"Think Different.", the motto touted by Macintosh in their minimalist advertising campaign, has always lived deep in the heart of inventors, innovators and artists. When it comes to Macintosh, few people understand these words better than Yukio Tezuka, founder of McMobile Inc, a veritable mecca for Macintosh users, located in the Philadelphia suburb of Upper Darby, PA.

     The seed of McMobile was planted by Tezuka's early passion for invention and discovering how things work. At age nine, he built his first radio from parts of old broken down electronic gadgets his father brought home. Tezuka came to the US to attend graduate school at the University of Pennsylvania, where he earned his Masters of Architecture in their Urban Design Program. There, unbeknownst to him, a few extra credit courses would turn his fate in a new direction. One course was problem solving, the other computer programming.

     In the late 70s, the first personal computers were punch cards. Tezuka purchased one, the HP hand held calculator, which he found to be "a cool gadget". Next came the Commodore VIC 20 for word processing. 1983 brought the first graphical user interface (GUI), the Koala drawing tablet. The problem was, this didn't come with software to print.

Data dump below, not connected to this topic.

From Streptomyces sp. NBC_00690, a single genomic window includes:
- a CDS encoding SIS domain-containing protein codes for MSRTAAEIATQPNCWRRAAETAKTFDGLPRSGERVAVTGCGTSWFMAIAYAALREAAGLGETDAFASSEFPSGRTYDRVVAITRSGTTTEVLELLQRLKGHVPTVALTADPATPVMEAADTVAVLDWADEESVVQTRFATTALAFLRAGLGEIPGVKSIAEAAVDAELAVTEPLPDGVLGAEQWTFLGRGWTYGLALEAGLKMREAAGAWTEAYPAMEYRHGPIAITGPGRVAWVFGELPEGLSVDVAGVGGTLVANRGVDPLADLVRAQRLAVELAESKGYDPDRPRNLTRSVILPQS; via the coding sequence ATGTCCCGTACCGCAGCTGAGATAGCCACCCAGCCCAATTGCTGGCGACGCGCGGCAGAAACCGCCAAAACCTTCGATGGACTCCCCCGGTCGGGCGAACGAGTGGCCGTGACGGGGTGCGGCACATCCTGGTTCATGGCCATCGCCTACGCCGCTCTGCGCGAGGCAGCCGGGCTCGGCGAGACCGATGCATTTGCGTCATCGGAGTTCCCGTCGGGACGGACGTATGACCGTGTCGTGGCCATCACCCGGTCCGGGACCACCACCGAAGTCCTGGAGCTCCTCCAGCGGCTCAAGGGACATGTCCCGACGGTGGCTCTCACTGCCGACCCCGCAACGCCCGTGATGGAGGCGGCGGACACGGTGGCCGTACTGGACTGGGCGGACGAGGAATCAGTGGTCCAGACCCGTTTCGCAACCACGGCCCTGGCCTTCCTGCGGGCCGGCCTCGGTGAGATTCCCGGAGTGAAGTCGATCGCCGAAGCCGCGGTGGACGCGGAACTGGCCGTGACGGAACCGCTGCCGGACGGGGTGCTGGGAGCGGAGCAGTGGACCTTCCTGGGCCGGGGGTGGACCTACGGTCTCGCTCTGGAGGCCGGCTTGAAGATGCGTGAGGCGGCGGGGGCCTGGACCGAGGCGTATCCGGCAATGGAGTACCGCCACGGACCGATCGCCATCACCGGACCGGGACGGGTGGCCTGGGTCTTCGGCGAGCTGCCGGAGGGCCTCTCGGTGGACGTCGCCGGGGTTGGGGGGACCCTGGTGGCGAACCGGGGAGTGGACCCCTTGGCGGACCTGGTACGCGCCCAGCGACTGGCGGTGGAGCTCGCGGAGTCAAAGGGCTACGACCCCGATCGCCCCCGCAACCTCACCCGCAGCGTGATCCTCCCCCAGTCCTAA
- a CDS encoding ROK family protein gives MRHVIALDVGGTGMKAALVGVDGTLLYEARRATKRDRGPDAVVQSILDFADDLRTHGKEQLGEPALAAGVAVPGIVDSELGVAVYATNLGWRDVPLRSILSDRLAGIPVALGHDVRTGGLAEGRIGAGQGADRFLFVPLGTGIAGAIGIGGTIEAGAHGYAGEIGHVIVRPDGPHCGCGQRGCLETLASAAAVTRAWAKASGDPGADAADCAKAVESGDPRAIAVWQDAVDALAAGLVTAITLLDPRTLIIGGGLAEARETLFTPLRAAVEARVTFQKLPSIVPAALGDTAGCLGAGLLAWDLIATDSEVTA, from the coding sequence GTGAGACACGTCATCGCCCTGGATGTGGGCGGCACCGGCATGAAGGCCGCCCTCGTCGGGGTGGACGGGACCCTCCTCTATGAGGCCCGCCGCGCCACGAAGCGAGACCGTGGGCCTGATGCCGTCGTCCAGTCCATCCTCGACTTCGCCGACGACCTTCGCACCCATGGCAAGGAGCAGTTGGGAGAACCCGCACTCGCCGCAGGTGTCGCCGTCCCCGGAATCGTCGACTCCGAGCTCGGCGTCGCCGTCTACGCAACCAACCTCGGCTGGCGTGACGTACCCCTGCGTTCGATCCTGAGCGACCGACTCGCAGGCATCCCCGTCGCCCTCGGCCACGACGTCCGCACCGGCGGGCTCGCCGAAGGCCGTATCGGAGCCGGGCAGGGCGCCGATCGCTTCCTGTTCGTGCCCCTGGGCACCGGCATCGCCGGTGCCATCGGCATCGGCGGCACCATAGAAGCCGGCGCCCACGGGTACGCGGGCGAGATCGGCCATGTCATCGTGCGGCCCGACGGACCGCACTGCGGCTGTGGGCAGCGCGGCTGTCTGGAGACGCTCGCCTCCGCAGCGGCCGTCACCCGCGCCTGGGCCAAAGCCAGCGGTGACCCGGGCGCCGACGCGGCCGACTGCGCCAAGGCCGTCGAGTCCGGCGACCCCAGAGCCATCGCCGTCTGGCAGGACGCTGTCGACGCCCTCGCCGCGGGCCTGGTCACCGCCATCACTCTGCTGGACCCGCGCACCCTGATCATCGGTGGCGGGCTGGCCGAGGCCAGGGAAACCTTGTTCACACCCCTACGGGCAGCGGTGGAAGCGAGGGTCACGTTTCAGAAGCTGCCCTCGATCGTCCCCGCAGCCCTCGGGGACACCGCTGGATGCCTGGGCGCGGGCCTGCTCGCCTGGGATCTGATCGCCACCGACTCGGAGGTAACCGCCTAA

Now Tezuka had a challenge, to create software to print his drawings. His first programming effort took an hour and a half to print. Through investigation of computer language, he learned that assembly language was more specific than basic. His ongoing efforts finally yielded a successful print in thirty seconds. This impressed Commodores' RUN magazine, who paid him for his program and the accompanying article describing it.

     His interest in software programming continued, games mostly. Over time he found this too consuming and turned his attention to hardware and the ultimate sensibility of the graphical user interface. He drew an outline of just such an interface one month previous to Apples' introduction of the Macintosh. "They were ahead of me.", says Tezuka.
- Tezuka’s GUI was composed with on-screen grid system, each grid contains a program. This concept is very similar to iOS and Windows, believe it or not. If he continued, Commodore’s future could have been totally different.

     In 1984, one of the partners in the firm that employed him, who shared his openness to new technology, bought a 128K Mac. Tezuka was intrigued by its' intelligent design and ease of use, and immediately endeavored to find out "how and why" by taking it apart and determining the use of every single part.